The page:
It astounds me – Microsoft gets sued for gajillions of dollars for bundling IE with Windows, and people jump on the MSFT hate bandwagon.

    Apple comes up with scheme after scheme, each more abusive, controlling and machievellian than anything Microsoft ever dreamed of, and are rewarded by the same consumers they are slapping around.

    I don’t get it.

  20. Whatever this is, it isn’t news. The terms pointed out in the EFF’s breathless article echo things developers have been complaining about for the two years the developer program’s been in existence.

    And this isn’t new to the iPhone platform, either — game console developers have been dealing with restrictive acceptance processes ever since the NES system in the mid-80s.

  21. Interesting. Let me translate this clause from lawyer into into English:

    (Schedule 1, 3.1, et seq.) “If you want to be a dick and include a EULA with your app so you can bend over the consumer and do to them what we are doing to you, we get to sit on your shoulder and dictate terms to you. If you choose not subject your end users to this kind of treatment, too bad– we will just insert our own EULA.

    By the way, we get to write the EULA between you and your end user, but it’s a contract between you two. We have no part of it even though we wrote it. …And we had sex with your mom.”

  22. @#26: Microsoft did not get sued for simply bundling IE with Windows. They were charged with antitrust violations for illegally using their Windows monopoly to crush a then-vibrant and competitive web browser market through massively subsidizing IE and bundling it not only with Windows but with as much third party stuff as they could. Do you not remember a time around 1998 when programs like Acrobat Reader were bundled with IE4 and required it as a prerequisite for installation, or when the standard browser shipped and supported by AOL, which owned Netscape, was IE?

    Maybe one day Apple will be charged with illegally abusing a monopoly, but equating this developer agreement with Microsoft’s repeated antitrust violations during the 90s seems to be a bit of a stretch.

    Let’s also keep things in perspective. The iPhone is not a replacement for a general-purpose desktop computer. It is a smart device that supports a more limited range of capabilities in exchange for a combination of portability, ease of use, and integration of capabilities. It could possibly be more open without sacrificing much in the way of seamlesness and integration, but it could also be more closed and still be useful within its niche. I put the iPhone in the category with the Wii, set-top media players, and Internet-capable TVs. Openness is a great feature, but it is not the only feature that matters, and sometimes there are trade-offs. A system does not have to be deliberately locked-down either, in order to be closed. For many users, a homebrew Gentoo Linux machine might as well be a locked-down corporate PC, as they lack the technical ability to make use of all the open standards, protocols, and source code, or even run apt. For some, a locked-down device that provides a few easy to use options provides more choice than a wide-open device that requires a high level of expertise and effort in order to use any options.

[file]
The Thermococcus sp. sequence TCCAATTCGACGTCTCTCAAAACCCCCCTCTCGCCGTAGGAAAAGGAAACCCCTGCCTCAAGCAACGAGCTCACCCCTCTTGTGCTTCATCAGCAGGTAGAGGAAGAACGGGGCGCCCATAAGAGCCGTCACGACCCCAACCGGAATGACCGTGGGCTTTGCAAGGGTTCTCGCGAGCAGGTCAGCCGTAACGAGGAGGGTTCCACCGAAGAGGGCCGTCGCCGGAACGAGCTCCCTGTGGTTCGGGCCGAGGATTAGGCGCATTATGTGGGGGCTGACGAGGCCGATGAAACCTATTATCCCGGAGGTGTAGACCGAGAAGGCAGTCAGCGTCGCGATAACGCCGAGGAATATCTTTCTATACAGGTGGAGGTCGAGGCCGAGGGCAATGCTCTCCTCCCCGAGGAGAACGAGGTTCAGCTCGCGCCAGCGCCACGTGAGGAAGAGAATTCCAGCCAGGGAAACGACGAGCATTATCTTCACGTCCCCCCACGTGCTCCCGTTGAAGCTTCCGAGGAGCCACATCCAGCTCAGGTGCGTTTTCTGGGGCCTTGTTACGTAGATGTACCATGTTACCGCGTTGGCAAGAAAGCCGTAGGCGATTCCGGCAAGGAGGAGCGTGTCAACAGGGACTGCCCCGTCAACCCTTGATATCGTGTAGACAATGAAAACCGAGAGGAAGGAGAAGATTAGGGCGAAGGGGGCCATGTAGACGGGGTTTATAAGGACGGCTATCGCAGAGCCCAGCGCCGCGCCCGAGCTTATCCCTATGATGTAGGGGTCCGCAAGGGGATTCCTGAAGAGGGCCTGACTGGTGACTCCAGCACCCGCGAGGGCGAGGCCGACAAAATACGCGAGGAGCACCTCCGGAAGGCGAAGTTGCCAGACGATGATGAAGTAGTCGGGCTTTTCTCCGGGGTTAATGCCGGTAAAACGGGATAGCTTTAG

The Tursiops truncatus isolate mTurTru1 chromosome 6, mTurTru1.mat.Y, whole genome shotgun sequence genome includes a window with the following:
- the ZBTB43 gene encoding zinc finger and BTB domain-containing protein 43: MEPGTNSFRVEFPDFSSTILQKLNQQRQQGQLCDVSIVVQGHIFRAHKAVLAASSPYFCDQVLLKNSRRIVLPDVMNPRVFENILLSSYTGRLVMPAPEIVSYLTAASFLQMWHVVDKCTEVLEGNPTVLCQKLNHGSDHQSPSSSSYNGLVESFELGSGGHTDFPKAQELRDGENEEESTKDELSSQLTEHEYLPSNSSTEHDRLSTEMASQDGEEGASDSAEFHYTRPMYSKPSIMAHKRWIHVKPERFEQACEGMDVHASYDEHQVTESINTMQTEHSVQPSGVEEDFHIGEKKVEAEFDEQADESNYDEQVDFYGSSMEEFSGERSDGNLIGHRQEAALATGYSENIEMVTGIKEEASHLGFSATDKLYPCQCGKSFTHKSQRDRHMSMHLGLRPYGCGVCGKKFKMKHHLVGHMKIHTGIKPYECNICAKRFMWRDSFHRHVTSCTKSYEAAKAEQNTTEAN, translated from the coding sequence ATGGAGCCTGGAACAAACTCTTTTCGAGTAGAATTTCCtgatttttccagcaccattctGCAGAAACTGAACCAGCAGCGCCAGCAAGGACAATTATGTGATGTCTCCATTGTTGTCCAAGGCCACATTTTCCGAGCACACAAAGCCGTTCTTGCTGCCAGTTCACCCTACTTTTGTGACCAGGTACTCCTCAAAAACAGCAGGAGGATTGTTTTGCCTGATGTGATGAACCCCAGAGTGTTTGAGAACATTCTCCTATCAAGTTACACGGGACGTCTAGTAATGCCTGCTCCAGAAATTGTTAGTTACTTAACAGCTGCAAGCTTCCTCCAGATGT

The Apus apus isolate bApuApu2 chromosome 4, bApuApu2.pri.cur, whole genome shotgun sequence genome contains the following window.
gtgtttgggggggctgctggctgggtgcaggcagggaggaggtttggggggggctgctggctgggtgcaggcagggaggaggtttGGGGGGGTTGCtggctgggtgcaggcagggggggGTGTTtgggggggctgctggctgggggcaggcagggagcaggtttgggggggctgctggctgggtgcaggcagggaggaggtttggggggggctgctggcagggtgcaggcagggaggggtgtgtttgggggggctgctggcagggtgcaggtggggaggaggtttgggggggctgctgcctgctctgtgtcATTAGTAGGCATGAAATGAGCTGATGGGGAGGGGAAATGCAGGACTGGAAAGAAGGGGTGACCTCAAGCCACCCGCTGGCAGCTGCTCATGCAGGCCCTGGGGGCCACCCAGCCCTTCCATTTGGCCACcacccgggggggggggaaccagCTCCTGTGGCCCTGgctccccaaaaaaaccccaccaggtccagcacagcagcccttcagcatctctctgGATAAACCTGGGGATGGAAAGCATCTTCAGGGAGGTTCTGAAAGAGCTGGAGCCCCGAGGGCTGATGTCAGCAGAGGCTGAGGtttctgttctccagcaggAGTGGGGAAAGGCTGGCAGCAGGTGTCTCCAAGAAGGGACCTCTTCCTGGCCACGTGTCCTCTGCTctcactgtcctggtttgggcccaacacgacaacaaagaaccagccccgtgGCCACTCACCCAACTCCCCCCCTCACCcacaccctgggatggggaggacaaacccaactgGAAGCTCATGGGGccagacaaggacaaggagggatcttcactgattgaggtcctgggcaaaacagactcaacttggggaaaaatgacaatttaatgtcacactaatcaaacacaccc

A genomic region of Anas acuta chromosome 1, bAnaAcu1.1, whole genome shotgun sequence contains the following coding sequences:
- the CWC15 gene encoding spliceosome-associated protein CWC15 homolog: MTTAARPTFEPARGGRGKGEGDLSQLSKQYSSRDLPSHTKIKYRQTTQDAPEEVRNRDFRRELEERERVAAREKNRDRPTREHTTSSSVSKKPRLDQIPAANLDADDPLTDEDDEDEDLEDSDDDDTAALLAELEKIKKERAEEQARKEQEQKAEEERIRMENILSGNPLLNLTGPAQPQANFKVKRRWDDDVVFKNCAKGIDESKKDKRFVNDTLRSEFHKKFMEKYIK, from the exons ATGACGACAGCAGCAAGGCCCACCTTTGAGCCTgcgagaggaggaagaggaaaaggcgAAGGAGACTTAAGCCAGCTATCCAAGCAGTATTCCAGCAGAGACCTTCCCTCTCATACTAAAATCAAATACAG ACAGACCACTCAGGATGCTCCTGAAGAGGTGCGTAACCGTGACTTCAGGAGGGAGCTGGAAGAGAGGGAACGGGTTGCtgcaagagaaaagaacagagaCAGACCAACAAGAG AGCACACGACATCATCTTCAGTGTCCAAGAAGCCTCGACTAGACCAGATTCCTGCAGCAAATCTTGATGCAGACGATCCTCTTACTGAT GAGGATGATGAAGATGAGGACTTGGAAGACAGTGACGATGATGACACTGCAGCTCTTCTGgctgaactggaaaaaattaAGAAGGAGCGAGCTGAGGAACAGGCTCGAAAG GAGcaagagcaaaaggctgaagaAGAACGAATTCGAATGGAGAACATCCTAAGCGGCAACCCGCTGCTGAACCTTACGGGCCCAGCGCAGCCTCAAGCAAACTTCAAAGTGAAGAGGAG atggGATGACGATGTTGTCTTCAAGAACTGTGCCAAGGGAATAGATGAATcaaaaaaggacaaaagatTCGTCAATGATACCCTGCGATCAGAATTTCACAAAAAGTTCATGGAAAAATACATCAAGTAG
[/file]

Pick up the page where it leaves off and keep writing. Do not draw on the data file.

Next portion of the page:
In short, buy what works for you, but recognize that there is also value in managed, limited capability products. And if you want to decry Apple’s heavy-handed corporate tactics, by all means do so–they are indeed unhealthy–but recognize that they aren’t unique to Apple: they’re used by all of the large, amoral, for-profit, shareholder value driven corporations that we created and now depend upon.

  23. @Anon #30- What was this ‘vibrant browser market’ that you speak of? Netscape was the only popular browser in use by Joe Public back then. Can you name any browser other than Netscape that was killed off/lost sales etc. because of Microsoft introducing IE?

    As for the rest- you’re talking through your hat.
    IE4 had a customizable installer that let you choose exactly what extra components you wanted-Directshow codecs, ActiveMovie controls, Outlook Express and others. Even the integration into Windows was optional with the IE4 installer (it became mandatory with later versions). I have installed IE4+Active Desktop on my barebones Win95 B OS back in ’98.